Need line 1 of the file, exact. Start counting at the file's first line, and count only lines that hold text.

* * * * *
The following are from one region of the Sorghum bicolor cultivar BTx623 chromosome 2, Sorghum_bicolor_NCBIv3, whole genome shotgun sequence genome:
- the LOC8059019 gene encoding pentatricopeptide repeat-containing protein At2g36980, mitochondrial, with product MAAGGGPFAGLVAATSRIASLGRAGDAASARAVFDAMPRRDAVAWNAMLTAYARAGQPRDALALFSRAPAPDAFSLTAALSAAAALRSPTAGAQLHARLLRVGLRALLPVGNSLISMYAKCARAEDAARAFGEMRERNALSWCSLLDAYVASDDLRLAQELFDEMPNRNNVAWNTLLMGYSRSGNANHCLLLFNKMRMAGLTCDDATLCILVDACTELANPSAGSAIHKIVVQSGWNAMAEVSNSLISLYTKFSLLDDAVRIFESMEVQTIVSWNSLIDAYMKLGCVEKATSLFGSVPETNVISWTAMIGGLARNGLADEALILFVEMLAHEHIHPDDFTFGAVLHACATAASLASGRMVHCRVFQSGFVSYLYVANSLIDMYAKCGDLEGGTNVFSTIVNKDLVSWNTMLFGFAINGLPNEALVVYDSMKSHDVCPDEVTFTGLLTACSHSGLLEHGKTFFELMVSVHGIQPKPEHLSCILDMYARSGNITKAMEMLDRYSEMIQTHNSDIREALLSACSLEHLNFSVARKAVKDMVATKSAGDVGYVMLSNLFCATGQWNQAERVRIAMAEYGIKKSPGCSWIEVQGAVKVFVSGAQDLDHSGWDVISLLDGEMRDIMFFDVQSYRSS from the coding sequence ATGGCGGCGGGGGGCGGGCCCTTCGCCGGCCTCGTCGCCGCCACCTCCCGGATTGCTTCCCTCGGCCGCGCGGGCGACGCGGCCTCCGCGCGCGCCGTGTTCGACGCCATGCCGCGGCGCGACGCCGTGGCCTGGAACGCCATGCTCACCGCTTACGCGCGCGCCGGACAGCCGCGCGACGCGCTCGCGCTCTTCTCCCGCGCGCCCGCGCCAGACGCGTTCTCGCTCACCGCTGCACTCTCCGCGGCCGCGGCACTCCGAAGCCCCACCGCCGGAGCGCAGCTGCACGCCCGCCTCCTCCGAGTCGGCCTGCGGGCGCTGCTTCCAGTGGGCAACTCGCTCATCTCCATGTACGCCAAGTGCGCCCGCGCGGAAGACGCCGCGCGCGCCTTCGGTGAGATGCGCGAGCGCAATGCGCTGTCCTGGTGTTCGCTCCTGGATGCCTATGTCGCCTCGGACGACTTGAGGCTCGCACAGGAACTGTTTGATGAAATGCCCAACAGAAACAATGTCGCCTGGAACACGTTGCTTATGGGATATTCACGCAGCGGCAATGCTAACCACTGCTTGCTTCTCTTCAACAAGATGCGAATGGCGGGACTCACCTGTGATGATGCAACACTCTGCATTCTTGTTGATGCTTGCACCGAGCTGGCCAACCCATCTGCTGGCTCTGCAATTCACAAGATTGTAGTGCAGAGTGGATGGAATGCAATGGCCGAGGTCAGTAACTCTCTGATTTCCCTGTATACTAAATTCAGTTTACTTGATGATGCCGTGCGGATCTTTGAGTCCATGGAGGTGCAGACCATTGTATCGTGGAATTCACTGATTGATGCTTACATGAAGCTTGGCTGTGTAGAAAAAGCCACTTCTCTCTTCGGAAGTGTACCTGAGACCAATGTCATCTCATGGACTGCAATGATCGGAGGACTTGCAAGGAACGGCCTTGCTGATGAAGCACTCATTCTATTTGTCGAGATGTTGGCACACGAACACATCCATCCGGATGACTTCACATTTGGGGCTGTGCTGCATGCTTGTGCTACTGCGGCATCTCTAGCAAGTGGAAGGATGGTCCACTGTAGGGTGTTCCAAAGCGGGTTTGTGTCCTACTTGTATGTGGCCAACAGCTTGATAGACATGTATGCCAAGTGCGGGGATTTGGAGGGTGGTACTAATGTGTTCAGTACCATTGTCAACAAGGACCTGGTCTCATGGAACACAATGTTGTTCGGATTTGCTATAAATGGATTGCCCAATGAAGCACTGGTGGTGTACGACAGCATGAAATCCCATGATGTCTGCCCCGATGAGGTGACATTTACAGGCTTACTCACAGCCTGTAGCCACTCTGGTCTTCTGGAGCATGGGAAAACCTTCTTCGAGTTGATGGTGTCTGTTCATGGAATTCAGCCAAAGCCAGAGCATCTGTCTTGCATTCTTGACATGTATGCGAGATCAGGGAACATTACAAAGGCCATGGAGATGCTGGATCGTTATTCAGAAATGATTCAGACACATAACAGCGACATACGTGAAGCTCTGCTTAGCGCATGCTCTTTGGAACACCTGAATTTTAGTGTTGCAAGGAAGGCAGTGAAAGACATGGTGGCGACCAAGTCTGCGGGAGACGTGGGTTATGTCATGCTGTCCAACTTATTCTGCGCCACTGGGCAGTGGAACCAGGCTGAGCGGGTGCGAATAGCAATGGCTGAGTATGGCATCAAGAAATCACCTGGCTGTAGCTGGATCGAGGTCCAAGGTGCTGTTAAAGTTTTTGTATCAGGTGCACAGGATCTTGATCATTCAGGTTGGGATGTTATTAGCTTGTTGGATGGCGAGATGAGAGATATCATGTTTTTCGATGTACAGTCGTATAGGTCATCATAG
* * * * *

The following are from one region of the Sorghum bicolor cultivar BTx623 chromosome 2, Sorghum_bicolor_NCBIv3, whole genome shotgun sequence genome: